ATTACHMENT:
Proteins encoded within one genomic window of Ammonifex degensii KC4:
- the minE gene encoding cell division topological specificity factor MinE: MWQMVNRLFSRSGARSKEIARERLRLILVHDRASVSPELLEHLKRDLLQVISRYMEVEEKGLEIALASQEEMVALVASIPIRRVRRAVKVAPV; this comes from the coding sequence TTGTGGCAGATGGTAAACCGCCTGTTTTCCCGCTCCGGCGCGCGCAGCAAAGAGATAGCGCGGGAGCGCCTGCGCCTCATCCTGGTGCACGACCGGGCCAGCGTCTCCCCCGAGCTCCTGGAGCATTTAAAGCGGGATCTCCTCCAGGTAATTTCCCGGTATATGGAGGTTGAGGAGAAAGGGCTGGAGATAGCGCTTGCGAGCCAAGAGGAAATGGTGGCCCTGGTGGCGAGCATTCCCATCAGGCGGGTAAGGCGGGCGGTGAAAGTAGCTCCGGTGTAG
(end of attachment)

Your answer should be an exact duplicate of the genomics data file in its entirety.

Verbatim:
Proteins encoded within one genomic window of Ammonifex degensii KC4:
- the minE gene encoding cell division topological specificity factor MinE: MWQMVNRLFSRSGARSKEIARERLRLILVHDRASVSPELLEHLKRDLLQVISRYMEVEEKGLEIALASQEEMVALVASIPIRRVRRAVKVAPV; this comes from the coding sequence TTGTGGCAGATGGTAAACCGCCTGTTTTCCCGCTCCGGCGCGCGCAGCAAAGAGATAGCGCGGGAGCGCCTGCGCCTCATCCTGGTGCACGACCGGGCCAGCGTCTCCCCCGAGCTCCTGGAGCATTTAAAGCGGGATCTCCTCCAGGTAATTTCCCGGTATATGGAGGTTGAGGAGAAAGGGCTGGAGATAGCGCTTGCGAGCCAAGAGGAAATGGTGGCCCTGGTGGCGAGCATTCCCATCAGGCGGGTAAGGCGGGCGGTGAAAGTAGCTCCGGTGTAG